Model Train Express - Articles & advice for model train enthusiasts

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The first toy trains were made of lead and had no moving parts. Some had wheels which turned, but these had to be pulled or pushed. Some of the early 19th-century drive toy rails were made from tinplate, like the big, durable, stylized locomotive toys in the U.S., that were painted red and gold and decorated with hearts and flowers. model trains on ebay uk

Around 1875, technological advancements in materials and manufacturing allowed tin to be stamped, cut, rolled, and lithographed faster than previously.
Toy trains were revolutionized when Märklin, a German firm which specialized in doll house accessories, sought to make an equivalent toy for boys where a constant revenue stream could be guaranteed by selling add-on accessories for years after the first purchase. In addition to boxed sets containing a train and track, Märklin offered additional track, rolling stock, and buildings offered separately, creating the predecessor to the modern model train layout featuring scenery and buildings along with a working train.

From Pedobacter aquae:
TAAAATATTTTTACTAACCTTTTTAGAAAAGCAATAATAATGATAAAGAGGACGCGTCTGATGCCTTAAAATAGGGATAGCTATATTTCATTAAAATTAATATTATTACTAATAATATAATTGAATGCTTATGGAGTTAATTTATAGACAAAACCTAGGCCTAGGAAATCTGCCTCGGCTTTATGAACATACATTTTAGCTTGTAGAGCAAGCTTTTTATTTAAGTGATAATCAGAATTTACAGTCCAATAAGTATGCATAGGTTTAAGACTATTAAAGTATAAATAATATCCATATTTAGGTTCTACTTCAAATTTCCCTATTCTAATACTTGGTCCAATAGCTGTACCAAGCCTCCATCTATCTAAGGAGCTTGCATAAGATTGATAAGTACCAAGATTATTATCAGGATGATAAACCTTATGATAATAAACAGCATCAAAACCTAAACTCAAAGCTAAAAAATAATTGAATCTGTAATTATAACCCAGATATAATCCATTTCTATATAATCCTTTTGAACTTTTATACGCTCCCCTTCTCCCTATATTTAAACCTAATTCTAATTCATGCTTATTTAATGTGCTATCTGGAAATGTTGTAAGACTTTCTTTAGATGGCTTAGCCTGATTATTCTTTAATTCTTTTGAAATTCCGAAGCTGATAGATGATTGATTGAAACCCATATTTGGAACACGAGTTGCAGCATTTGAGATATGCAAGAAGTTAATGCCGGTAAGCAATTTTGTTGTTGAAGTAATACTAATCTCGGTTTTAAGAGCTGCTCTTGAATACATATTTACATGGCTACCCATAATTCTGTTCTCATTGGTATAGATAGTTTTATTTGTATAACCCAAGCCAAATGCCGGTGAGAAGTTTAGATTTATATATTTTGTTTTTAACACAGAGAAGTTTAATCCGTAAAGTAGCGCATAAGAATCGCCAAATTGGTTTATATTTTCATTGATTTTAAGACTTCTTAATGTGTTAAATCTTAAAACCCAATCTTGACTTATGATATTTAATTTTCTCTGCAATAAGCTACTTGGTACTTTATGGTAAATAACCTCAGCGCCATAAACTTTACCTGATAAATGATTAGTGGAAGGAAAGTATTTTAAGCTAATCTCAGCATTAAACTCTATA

Electric trains adopted, with the first appearing in 1897, made from the U.S. company Carlisle & Finch. As residential use of power became more common from the early 20th century, electrical trains gained popularity and as time went on, these electrical trains grew in sophistication, gaining light, the ability to change management, to emit a whistling noise, to smoke, to couple and uncouple cars and even load and unload freight. Toy trains by the first half of the 20th century were frequently made of lithographed tin; later trains were often made mostly of plastic.
Pull toys and wind-up trains were marketed towards kids, while electric trains were marketed towards teenagers, especially teenaged boys. It was during the 1950s the modern emphasis on realism in model railroading started to catch on.

Now, S gauge and O gauge railroads are still considered toy trains even by their own adherents and are often accessorized with semi-scale model buildings by Plasticville or even K-Line (who owns the rights to the Plasticville-like buildings created by Marx from the 1950s to the 1970s). However, due to their high price, one is more inclined to find an HO scale or N scale train set at a toy shop than an O scale set.

Many modern electric toy trains contain sophisticated electronics that exude digitized sound effects and permit the operator to safely and easily run several remote control trains on one loop of course. In recent years, many toy rail operators may operate a train with a TV camera in the front part of the engine and hooked up to a screen, such as computer monitor. This will show an image, like that of a genuine (smaller size) railroad)

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